What to Wear When You're Molding Young Minds

9 years ago
This article was written by a member of the SheKnows Community. It has not been edited, vetted or reviewed by our editorial staff, and any opinions expressed herein are the writer’s own.

Rochelle has a job interview this month, for a high school teaching position. But she's not sure what to wear to the interview. When she emailed me, she was asking specifically for "appropriate interview attire that won't make me melt in the July heat." I'm sympathetic to that, because it's been over 100 here every day for I don't know how long, and trying to stay cool and look professional all at once can seem impossible.

But the thing about interview attire is this: You want to wear a slightly more dressed up version of what you would wear to the job. So I asked Rochelle about her daily wardrobe for teaching, and she had some great insights: 

Teaching can be dirty business-Chalk from chalkboards can wreak havoc on a black suit (nothing like walking around a high school with a chalk print of your hands on your own hiney!) when passing in the halls between classes clothing can get snagged and dirty from pencils and pens or brushing up against other students.

Since I teach (or want to teach) middle/high schoolers I like to look fashionably forward (not trendy), age appropriate (I will be 36) but comfortable. I have been substitute teaching so I only have a few pieces that I wear over and over again: pencil skirts, oxford shirt, a denim jacket, a few dresses, cardigans, nice T's, some pointy toe boots, a pair of flats, some turtle neck sweaters and a couple of nice trousers that I mix and match. I do not own a suit as I have been at home with kids for 7 years and want to invest when (and if) I secure a job.

I'm not really into chinos as I have not found a pair that don't bag out by the time I get to school then I feel schlumpy for the rest of the day. I love dresses but do not do florals or ruffles so I'm having a hard time finding something I'm comfortable in. The dresses that I do have are sleevless (and looking a little worn) so I feel like I need to wear something over them.

Rochelle should approach her interview as a an opportunity to begin building an everyday work wardrobe for this career. Let's think about what she has and what she needs -- and what she doesn't.

Rochelle has some great basics: pencil skirt, nice trousers, button down shirts, turtlenecks, flats and boots. This is a great beginning, because these are core pieces that she can wear over and over.

What should she add to that core?

Cardigans: A cardigan is an easy way to change the look of basics. Rochelle could put a beautiful short-sleeved cardi over one of her sleeveless dresses for more coverage; she could layer it over a long sleeved tee and pair that with her pencil skirt and boots for a hip, comfy day look. For an interview, she can pair the short sleeved cardi with a button down shirt and the pencil skirt, or -- if it's just too hot -- she can also add a short-sleeved blouse. Cardis are a great investment because they are so flexible; wear your cardigan on it's own or over another top or dress; belt it or pin in shut instead of buttoning. Invest in both neutrals (a white cardi won't show chalk dust) and fun colors.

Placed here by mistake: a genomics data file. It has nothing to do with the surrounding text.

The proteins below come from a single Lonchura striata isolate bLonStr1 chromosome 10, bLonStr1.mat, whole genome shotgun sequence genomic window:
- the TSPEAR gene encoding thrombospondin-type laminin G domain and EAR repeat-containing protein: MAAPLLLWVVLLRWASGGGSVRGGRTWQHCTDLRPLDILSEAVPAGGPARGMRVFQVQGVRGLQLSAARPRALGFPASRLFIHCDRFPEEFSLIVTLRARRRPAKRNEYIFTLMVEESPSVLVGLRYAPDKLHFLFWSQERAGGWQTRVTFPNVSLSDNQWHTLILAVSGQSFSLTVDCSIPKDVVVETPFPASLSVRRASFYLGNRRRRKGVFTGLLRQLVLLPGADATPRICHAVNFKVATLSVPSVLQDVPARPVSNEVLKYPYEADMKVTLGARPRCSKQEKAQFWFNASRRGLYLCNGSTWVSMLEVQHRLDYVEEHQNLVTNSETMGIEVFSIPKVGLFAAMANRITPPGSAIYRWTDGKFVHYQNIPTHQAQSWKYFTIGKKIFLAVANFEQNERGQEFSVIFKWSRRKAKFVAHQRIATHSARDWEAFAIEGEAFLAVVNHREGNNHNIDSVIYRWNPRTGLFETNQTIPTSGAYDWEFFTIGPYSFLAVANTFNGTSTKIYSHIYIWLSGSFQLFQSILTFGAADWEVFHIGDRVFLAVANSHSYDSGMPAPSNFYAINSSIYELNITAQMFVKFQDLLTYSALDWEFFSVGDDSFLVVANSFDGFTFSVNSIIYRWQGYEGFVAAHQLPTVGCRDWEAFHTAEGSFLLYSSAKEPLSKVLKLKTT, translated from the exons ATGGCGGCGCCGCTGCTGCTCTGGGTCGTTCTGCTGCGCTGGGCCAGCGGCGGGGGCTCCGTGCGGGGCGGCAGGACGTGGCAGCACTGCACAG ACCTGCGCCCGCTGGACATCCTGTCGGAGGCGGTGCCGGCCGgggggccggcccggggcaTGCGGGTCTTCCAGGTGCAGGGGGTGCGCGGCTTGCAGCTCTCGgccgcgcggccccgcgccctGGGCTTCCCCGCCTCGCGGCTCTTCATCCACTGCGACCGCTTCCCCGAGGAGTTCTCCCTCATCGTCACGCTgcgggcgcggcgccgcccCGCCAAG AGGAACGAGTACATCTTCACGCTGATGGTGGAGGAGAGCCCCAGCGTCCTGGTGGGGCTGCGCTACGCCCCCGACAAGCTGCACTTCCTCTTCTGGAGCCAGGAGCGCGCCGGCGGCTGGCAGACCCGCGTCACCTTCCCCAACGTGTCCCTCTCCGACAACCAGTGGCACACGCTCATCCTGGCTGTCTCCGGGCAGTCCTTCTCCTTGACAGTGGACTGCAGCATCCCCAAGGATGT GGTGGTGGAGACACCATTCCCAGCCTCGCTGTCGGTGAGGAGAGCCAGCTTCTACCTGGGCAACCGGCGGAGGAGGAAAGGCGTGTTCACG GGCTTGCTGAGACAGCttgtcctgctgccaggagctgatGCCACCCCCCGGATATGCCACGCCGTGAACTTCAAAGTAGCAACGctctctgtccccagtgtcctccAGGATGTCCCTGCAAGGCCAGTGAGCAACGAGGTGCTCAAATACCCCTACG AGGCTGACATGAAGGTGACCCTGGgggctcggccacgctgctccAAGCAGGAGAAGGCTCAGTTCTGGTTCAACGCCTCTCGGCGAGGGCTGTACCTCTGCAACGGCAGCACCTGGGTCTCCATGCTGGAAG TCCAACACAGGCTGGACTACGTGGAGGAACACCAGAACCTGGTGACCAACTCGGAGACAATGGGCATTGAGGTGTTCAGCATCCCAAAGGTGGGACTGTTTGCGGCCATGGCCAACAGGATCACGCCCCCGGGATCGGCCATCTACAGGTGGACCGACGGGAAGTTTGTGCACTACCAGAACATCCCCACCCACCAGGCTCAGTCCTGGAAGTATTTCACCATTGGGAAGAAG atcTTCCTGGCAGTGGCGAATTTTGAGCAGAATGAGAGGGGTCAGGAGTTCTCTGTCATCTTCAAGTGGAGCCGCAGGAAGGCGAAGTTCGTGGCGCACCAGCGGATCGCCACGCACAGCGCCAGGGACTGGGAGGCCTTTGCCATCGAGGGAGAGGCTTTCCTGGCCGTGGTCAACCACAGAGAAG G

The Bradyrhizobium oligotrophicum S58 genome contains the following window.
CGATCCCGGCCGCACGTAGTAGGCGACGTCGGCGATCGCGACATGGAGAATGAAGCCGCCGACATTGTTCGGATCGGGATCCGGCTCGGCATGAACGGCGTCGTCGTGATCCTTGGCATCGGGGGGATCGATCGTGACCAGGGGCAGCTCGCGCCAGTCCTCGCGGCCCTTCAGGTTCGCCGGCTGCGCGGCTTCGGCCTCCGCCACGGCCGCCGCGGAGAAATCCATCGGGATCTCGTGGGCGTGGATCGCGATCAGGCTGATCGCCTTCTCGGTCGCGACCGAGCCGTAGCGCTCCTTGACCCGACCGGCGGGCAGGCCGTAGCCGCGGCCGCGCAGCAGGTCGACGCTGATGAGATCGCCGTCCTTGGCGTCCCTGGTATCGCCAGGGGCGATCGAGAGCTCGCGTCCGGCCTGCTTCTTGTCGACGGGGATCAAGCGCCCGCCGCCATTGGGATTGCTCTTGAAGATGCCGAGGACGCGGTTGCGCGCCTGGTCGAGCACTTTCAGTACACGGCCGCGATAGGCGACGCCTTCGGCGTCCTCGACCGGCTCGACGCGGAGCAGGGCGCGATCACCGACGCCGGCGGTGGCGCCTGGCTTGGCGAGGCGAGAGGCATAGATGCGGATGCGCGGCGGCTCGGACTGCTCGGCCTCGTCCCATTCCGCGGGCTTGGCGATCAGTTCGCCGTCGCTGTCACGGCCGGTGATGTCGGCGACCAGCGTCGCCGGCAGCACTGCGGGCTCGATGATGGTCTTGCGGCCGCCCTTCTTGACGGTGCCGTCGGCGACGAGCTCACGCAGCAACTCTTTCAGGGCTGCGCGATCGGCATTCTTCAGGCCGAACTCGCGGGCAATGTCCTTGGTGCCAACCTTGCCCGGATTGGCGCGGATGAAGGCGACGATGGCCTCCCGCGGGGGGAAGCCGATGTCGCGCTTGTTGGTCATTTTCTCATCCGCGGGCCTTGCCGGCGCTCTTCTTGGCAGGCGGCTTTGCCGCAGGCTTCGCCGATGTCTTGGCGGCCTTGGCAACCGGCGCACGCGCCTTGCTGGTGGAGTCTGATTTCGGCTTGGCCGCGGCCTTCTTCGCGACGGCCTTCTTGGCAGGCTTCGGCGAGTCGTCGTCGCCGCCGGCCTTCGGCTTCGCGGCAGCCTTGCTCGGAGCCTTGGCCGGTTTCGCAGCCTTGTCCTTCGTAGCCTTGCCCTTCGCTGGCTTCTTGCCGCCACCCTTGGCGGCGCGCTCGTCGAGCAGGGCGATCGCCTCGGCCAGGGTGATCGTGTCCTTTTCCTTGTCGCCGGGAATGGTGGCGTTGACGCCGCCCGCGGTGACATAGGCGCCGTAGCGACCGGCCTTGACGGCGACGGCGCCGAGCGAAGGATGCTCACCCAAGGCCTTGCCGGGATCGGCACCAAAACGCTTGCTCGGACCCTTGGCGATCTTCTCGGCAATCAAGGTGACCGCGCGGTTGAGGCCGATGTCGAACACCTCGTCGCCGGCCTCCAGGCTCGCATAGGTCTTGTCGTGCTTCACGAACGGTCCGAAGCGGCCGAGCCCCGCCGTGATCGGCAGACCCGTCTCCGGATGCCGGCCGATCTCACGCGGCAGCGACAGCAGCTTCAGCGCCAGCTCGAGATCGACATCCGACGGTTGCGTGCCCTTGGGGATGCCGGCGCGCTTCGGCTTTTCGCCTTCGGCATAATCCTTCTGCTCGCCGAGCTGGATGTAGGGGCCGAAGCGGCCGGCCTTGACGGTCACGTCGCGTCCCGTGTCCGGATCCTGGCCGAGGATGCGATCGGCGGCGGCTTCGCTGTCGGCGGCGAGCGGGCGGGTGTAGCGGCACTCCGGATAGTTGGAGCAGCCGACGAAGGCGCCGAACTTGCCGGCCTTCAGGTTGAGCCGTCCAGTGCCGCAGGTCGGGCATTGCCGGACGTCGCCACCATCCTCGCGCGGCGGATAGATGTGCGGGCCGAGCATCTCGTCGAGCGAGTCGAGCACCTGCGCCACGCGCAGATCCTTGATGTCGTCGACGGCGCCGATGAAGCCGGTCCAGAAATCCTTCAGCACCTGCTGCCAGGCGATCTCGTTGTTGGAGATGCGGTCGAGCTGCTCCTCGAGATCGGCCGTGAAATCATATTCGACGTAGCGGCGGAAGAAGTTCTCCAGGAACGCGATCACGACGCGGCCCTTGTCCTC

Blouses: Rochelle should pick up a couple of short-sleeved blouses, something a little dressier than a t-shirt but not necessarily a silk suiting piece. A blouse with a structured collar, or with some interesting detailing -- an empire waist or a beautiful print or a dramatic color -- is another easy way to dress up basics. And Rochelle can find great blouses for not a lot of money at places like H&M or Old Navy. Wear the blouse with the trousers now, when it's warm (or with the pencil skirt if it's really hot) and later with a sweater or jacket.

Tailored jacket: At some point, Rochelle will want to invest in a tailored jacket -- but she wants to look for one in a washable fabric, not something high-maintenance. Cotton canvas or corduroy will be perfect. Keep the line classic and simple -- a blazer cut, for example -- but don't be afraid to experiment with trendy details -- big buttons or a ruffled collar. She can wear the jacket with pants or skirts all through the fall and winter.

But what about the interview specifically? Surely Rochelle isn't going to wear a corduroy jacket to a summer interview! No, of course not. She can wear her pencil skirt and a beautiful blouse (no t-shirts for interviews, please) and a pair of beautiful shoes. This is a good time to get out the heels -- she might never wear them to teach in, but again, the idea is to dress up your basics for the interview.

Finally, this: Rochelle wants to look for pieces that she can easily care for; she wants to steer clear of fabrics that have to be dry cleaned or pieces that will need to be pressed before every wearing (unless, like me, she really loves to iron -- but I always assume I'm the only one who loves ironing). She needs a wardrobe that will let her walk the halls comfortably and stand in front of her class with confidence; she needs pieces that can get dirty during the day and wash up well later.

What else would you tell Rochelle -- both about getting dressed for her interview and about her classroom wardrobe? Share your tips and tricks with us!

Susan Wagner writes about fashion at The Working Closet and about chic suburban living at Friday Playdate. Believe it or not, she taught high school for a while, many many years ago; she wore a lot of khaki pants.

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